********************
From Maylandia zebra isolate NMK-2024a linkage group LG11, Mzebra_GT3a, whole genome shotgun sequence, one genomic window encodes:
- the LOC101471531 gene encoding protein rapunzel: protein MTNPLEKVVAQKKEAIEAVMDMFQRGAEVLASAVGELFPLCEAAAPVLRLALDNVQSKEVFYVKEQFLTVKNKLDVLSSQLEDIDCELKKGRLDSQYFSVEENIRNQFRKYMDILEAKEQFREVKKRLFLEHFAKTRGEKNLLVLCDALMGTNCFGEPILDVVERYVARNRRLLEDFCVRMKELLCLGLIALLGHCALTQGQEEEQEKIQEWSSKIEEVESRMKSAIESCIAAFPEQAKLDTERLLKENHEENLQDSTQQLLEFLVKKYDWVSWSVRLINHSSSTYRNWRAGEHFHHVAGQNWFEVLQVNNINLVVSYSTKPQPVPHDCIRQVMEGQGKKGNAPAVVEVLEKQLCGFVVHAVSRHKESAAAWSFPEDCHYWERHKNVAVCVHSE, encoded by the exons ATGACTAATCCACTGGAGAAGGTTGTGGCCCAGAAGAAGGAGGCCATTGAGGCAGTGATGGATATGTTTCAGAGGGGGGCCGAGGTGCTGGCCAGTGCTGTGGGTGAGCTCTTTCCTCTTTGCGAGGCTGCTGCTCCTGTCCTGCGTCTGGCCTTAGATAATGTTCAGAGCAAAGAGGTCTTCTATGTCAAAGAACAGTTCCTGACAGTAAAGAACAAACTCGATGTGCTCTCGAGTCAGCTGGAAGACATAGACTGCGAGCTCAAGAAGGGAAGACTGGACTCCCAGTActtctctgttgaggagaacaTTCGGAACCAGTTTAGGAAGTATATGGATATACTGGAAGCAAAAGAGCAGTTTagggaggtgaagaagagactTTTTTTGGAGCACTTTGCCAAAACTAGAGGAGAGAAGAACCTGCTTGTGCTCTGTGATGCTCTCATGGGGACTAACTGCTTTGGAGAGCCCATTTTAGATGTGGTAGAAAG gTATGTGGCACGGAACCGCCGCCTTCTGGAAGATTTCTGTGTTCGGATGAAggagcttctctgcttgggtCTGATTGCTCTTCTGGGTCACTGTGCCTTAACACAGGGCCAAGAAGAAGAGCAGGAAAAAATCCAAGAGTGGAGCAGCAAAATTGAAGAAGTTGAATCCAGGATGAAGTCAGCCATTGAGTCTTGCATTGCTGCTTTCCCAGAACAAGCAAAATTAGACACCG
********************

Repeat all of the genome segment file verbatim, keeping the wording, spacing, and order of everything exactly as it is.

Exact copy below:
From Maylandia zebra isolate NMK-2024a linkage group LG11, Mzebra_GT3a, whole genome shotgun sequence, one genomic window encodes:
- the LOC101471531 gene encoding protein rapunzel: protein MTNPLEKVVAQKKEAIEAVMDMFQRGAEVLASAVGELFPLCEAAAPVLRLALDNVQSKEVFYVKEQFLTVKNKLDVLSSQLEDIDCELKKGRLDSQYFSVEENIRNQFRKYMDILEAKEQFREVKKRLFLEHFAKTRGEKNLLVLCDALMGTNCFGEPILDVVERYVARNRRLLEDFCVRMKELLCLGLIALLGHCALTQGQEEEQEKIQEWSSKIEEVESRMKSAIESCIAAFPEQAKLDTERLLKENHEENLQDSTQQLLEFLVKKYDWVSWSVRLINHSSSTYRNWRAGEHFHHVAGQNWFEVLQVNNINLVVSYSTKPQPVPHDCIRQVMEGQGKKGNAPAVVEVLEKQLCGFVVHAVSRHKESAAAWSFPEDCHYWERHKNVAVCVHSE, encoded by the exons ATGACTAATCCACTGGAGAAGGTTGTGGCCCAGAAGAAGGAGGCCATTGAGGCAGTGATGGATATGTTTCAGAGGGGGGCCGAGGTGCTGGCCAGTGCTGTGGGTGAGCTCTTTCCTCTTTGCGAGGCTGCTGCTCCTGTCCTGCGTCTGGCCTTAGATAATGTTCAGAGCAAAGAGGTCTTCTATGTCAAAGAACAGTTCCTGACAGTAAAGAACAAACTCGATGTGCTCTCGAGTCAGCTGGAAGACATAGACTGCGAGCTCAAGAAGGGAAGACTGGACTCCCAGTActtctctgttgaggagaacaTTCGGAACCAGTTTAGGAAGTATATGGATATACTGGAAGCAAAAGAGCAGTTTagggaggtgaagaagagactTTTTTTGGAGCACTTTGCCAAAACTAGAGGAGAGAAGAACCTGCTTGTGCTCTGTGATGCTCTCATGGGGACTAACTGCTTTGGAGAGCCCATTTTAGATGTGGTAGAAAG gTATGTGGCACGGAACCGCCGCCTTCTGGAAGATTTCTGTGTTCGGATGAAggagcttctctgcttgggtCTGATTGCTCTTCTGGGTCACTGTGCCTTAACACAGGGCCAAGAAGAAGAGCAGGAAAAAATCCAAGAGTGGAGCAGCAAAATTGAAGAAGTTGAATCCAGGATGAAGTCAGCCATTGAGTCTTGCATTGCTGCTTTCCCAGAACAAGCAAAATTAGACACCG